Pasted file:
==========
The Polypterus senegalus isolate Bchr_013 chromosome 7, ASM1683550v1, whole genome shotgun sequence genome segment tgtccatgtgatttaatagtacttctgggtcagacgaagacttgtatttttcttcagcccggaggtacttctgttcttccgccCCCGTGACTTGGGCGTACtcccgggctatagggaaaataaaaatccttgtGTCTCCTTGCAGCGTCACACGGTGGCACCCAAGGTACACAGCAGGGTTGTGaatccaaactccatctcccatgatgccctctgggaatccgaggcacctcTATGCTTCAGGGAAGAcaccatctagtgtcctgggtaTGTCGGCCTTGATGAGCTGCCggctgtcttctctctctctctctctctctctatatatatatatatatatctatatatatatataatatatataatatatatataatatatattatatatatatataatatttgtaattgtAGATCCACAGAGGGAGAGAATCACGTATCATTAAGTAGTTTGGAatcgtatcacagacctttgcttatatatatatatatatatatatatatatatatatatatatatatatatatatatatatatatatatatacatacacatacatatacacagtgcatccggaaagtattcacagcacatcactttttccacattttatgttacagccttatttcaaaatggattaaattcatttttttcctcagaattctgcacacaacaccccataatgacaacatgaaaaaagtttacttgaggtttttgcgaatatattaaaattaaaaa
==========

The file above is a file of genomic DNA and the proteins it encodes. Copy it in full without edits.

The Polypterus senegalus isolate Bchr_013 chromosome 7, ASM1683550v1, whole genome shotgun sequence genome segment tgtccatgtgatttaatagtacttctgggtcagacgaagacttgtatttttcttcagcccggaggtacttctgttcttccgccCCCGTGACTTGGGCGTACtcccgggctatagggaaaataaaaatccttgtGTCTCCTTGCAGCGTCACACGGTGGCACCCAAGGTACACAGCAGGGTTGTGaatccaaactccatctcccatgatgccctctgggaatccgaggcacctcTATGCTTCAGGGAAGAcaccatctagtgtcctgggtaTGTCGGCCTTGATGAGCTGCCggctgtcttctctctctctctctctctctctatatatatatatatatatctatatatatatataatatatataatatatatataatatatattatatatatatataatatttgtaattgtAGATCCACAGAGGGAGAGAATCACGTATCATTAAGTAGTTTGGAatcgtatcacagacctttgcttatatatatatatatatatatatatatatatatatatatatatatatatatatatatatatatatatatacatacacatacatatacacagtgcatccggaaagtattcacagcacatcactttttccacattttatgttacagccttatttcaaaatggattaaattcatttttttcctcagaattctgcacacaacaccccataatgacaacatgaaaaaagtttacttgaggtttttgcgaatatattaaaattaaaaa